Jayesh: HR knows that I need the best-in-class performance management process to promote meritocracy. The entire PMS is executed by the line manager and not the HR function, who designs it with the right set of checks and balances. The HR has to make sure that the line function has bought into the concept and sticks to the letter and spirit of the system. While I do need the CEO to direct me, I need him to be completely immersed in the way we are going to manage HR not only in executive sponsorship but also want to make him believe that it is his idea and shape, influence, inform and educate that idea so that it becomes the right idea. In a sense, HR’s role is dual: One is shaping of how my CEO thinks about talent and enabling the CEO to translate that idea in his mind into reality through performance management, recruitment, development or planning. Do I need the CEO to direct? The answer is no but yes. No, because I don’t need the direction from an idea perspective but yes because he will then own it up as his idea. He will then drive the business and then the business will get the benefit of the idea. To that extent, there is sponsorship and ownership. That’s where we need the CEO to direct.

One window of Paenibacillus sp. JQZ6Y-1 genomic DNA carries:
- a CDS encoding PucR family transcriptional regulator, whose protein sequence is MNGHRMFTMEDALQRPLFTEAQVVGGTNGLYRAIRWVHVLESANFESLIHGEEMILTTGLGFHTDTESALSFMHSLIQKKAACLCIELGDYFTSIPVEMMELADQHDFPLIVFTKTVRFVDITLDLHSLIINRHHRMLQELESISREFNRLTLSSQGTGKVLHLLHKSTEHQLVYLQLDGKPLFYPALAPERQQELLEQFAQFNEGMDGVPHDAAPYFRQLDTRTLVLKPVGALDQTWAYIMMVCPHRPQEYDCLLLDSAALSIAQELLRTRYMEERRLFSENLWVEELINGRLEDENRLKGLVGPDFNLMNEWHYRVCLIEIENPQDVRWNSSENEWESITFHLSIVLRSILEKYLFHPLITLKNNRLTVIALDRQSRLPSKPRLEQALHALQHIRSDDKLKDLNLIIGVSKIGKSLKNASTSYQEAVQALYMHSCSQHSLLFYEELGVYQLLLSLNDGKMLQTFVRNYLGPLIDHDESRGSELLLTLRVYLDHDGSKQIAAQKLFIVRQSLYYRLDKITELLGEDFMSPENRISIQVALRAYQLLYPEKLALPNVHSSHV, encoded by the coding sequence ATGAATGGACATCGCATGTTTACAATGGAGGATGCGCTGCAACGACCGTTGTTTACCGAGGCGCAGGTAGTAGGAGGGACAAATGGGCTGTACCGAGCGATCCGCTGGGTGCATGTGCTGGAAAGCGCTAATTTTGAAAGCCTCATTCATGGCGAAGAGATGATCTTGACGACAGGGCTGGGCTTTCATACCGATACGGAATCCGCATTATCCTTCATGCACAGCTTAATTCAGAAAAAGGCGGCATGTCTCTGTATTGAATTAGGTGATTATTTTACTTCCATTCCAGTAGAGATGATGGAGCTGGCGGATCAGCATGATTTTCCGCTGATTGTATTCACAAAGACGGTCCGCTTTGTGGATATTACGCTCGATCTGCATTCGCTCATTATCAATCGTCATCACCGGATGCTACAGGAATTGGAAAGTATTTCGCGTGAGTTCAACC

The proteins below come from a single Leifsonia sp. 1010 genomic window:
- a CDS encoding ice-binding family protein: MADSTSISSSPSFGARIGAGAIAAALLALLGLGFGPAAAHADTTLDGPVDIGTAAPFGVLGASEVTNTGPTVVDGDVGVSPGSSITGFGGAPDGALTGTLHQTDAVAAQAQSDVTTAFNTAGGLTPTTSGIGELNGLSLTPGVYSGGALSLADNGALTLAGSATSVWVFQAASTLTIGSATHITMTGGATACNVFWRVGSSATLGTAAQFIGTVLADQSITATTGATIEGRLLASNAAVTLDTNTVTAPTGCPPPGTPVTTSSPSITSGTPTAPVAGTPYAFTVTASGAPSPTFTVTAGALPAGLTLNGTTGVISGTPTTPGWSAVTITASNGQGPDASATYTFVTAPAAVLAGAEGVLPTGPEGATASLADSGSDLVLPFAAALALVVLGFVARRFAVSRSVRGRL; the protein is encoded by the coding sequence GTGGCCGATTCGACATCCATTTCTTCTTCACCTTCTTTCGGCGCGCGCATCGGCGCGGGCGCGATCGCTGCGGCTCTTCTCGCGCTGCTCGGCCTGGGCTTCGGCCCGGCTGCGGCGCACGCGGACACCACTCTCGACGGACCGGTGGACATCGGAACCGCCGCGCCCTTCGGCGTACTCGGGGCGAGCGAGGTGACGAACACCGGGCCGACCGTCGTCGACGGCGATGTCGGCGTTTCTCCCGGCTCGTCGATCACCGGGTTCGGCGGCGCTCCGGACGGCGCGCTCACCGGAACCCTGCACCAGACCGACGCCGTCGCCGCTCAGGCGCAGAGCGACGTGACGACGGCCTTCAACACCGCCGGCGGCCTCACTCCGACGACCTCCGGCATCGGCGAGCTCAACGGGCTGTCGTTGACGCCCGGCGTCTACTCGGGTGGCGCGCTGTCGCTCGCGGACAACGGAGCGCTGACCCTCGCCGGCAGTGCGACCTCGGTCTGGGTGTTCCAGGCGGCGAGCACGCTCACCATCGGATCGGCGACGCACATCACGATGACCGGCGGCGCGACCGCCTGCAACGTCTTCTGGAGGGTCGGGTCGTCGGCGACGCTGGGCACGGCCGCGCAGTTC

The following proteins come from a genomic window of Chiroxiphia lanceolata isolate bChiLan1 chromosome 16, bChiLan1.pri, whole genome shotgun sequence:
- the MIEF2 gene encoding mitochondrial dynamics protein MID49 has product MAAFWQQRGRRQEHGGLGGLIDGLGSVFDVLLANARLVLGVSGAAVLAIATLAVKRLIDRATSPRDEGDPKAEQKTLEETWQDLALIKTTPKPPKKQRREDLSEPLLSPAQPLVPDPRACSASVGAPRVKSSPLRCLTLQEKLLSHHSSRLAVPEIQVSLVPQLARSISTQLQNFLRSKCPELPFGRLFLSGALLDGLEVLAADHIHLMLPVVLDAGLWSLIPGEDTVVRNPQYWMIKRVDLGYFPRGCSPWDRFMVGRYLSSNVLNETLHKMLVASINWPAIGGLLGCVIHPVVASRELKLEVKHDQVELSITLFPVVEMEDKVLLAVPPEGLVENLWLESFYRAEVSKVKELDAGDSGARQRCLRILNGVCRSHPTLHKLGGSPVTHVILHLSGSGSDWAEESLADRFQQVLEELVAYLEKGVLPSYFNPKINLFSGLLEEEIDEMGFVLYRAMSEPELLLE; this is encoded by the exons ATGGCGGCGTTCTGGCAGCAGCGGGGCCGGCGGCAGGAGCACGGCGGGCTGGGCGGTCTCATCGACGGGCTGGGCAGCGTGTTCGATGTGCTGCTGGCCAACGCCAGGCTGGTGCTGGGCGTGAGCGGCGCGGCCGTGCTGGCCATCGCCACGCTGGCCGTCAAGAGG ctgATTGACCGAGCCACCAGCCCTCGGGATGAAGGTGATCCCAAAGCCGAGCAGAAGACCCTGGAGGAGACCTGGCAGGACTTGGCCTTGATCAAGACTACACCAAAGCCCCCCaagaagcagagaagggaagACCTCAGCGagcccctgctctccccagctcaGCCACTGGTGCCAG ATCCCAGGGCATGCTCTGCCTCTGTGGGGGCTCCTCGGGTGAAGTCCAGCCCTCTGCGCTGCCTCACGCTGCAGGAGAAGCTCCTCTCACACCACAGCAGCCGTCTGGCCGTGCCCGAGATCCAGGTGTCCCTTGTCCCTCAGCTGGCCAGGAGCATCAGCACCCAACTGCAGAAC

(To be continued)

Anthony Abbatiello is a Managing Director and the Global HR Consulting lead within Accenture’s Management Consulting practice, based out of the New York office. Anthony has spent his career advising leading firms on building high performance businesses that drive optimization and growth through Human Resources and Talent Management.

Jayesh Pandey leads the Talent and Organization Practice in India. He has over 18 years of work experience. He works with the CHRO’s and CLO’s to build processes, organization and metrics to make functional and technical learning more effective and efficient. Jayesh is also the sponsor and faculty for the Leadership Development Program in for the Consulting Workforce in Accenture India

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Topics: Strategic HR, Technology, #BestPractices